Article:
4. The next day, remove the dough from the fridge, and divide into six even pieces. Using plenty of flour, create rounded balls, and transfer to your baking mold (I like disposable round panettone molds, 5 1/4″ x 3 3/4″). Allow to rise in the mold for about 1 1/2 hours. Brush the tops with egg wash and sprinkle pearl sugar over the tops. Bake at 350 degrees F for approx. 30 minutes, or until golden on top, rotating the cakes in the oven about halfway through. Let cool completely before covering or storing.

Been too long since my last post.

It’s not that I haven’t been eating anything good, just nothing too post-worthy, but also I’ve just been busy. Working, occupying Wall Street, taking care of Grandma, studying Japanese. Even for me food can sometimes take a back seat. But not for long!

My slump changed on Saturday when a friend brought over last-of-the-season squash blossoms from the farmers market. The first time I had these babies was in Rome when I lived there back in 2003. I seem to remember they were something of a speciality in the city, especially stuffed with mozzarella (and sometimes anchovies), battered, and fried. In fact, that’s the only way I’d ever had them, from Rome to New York to Vermont.

But in a bold and unexpected move, my friend decided to serve them raw. She brought over a mixture of avocado and tomato and assembled them at the kitchen table, neatly spooning them into the cleaned blossoms. I was waiting for her to nudge me out of the way at the stove and start frying – I assumed they must be fried! – but she had us roll them up and bite in, unadorned by batter or copious oil. The avocado was a soft and creamy contrast to the somewhat sturdy petals of the blossom and the tomato provided just the acidic bite to round out the flavors.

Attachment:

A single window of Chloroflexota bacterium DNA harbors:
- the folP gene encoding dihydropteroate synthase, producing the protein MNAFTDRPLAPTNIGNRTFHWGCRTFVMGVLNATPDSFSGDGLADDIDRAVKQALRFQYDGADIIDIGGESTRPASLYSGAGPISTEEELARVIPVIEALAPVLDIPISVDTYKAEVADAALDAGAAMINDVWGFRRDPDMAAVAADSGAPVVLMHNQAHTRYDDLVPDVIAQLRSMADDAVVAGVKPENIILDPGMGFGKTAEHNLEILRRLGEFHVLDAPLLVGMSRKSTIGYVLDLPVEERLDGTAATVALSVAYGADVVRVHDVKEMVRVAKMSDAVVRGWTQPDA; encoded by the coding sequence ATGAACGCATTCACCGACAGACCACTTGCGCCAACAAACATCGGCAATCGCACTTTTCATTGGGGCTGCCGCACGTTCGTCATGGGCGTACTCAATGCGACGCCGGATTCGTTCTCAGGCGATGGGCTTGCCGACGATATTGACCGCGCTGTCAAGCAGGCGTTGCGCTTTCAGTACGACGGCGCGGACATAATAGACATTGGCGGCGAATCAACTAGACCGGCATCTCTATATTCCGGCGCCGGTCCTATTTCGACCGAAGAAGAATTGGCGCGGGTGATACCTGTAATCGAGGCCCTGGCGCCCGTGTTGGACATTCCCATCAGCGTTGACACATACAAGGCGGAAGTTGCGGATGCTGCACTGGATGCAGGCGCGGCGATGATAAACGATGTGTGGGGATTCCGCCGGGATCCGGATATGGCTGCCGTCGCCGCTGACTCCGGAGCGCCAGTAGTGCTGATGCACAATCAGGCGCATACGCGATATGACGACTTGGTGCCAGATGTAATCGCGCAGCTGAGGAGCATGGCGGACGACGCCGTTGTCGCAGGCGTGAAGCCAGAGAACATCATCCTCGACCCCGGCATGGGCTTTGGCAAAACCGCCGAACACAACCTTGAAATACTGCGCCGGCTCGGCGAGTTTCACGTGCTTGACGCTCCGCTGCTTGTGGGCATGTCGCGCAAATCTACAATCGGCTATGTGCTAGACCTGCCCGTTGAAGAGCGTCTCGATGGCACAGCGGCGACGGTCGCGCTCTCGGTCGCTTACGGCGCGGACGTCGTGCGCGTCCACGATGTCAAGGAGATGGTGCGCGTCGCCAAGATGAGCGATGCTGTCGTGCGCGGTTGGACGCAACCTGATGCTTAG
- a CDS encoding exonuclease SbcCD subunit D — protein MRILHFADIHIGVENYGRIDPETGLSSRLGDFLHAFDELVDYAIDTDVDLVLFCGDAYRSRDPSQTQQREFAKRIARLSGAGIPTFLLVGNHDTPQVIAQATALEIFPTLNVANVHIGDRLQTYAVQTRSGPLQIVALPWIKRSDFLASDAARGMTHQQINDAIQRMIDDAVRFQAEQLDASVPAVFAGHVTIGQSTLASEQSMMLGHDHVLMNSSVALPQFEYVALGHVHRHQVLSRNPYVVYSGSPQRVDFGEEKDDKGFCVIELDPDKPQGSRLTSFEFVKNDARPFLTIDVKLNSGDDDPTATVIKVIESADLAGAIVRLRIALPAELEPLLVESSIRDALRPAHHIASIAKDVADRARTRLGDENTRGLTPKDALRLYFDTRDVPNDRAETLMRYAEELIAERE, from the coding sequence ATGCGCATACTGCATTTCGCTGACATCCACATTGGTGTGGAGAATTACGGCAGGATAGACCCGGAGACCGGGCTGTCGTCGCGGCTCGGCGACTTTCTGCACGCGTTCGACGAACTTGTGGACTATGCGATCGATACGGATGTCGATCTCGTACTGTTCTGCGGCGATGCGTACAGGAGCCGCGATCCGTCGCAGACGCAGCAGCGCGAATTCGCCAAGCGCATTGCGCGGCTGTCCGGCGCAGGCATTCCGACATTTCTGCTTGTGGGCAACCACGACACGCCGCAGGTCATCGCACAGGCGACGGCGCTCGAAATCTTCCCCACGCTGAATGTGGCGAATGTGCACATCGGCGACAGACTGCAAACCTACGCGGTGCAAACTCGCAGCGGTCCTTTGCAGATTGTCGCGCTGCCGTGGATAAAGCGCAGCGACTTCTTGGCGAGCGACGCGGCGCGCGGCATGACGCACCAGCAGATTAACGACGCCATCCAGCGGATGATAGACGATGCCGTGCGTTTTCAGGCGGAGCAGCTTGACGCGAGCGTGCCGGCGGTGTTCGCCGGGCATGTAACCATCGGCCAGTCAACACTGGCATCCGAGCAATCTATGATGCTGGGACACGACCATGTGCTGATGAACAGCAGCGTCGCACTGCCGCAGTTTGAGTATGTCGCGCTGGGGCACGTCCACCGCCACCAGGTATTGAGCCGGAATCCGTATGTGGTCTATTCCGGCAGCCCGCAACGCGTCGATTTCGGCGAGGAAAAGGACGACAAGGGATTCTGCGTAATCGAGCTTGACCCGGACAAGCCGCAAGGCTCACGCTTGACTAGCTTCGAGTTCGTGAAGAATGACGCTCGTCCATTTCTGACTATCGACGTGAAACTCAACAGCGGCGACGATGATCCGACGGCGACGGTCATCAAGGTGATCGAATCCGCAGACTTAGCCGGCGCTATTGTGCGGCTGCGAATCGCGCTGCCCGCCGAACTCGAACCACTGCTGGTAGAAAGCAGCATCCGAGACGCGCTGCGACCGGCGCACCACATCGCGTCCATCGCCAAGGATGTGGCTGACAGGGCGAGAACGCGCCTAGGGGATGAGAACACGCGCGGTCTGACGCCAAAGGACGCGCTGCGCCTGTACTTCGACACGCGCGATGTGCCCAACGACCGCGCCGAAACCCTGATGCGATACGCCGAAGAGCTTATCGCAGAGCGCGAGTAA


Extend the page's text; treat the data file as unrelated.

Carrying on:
So sometimes zucchini can get a bad rap. I’ve heard it referred to as a swollen ovary, immature fruit, and just plain nuisance. (My goodness, would you kiss your mother with that mouth?) It seems the supply and demand ratio is a bit off come August–September, with an over-abundance leading otherwise perfectly civilized folks to “zucchini” their friends, neighbors, and total strangers by leaving bags of the stuff in cars and on doorsteps. It’s a pastoral version of “ring and run.”

For those that don’t know, squash blossoms are  just that – the flower that blooms from both the male and female squash, and typically we’re eating the flowers from zucchini specifically. As I mentioned, they’re often served stuffed and then fried or baked, but you want to remove the pistils first from the female flowers and stamens from the males.  I mean, who wants to eat reproductive organs with dinner? And you can eat the whole flower but avoid the hard and fibrous stem.

(Here’s a recipe from Saveur that I like.)

We served the stuffed blossoms as a first course to a meal that included white beans simmered with turmeric, coriander, and chile; a pork roast with a rub of cumin, black pepper, and fennel seeds; and sauteed kale with cayenne, lemon and garlic. I think these may in fact have been the only swollen ovaries I had all summer, and according to signs at the farmers market last week, they will be my last, until next summer. Serves us right I suppose, for all the slandering of excess zucchini all summer long, that we should be denied any for another year. Who you calling swollen?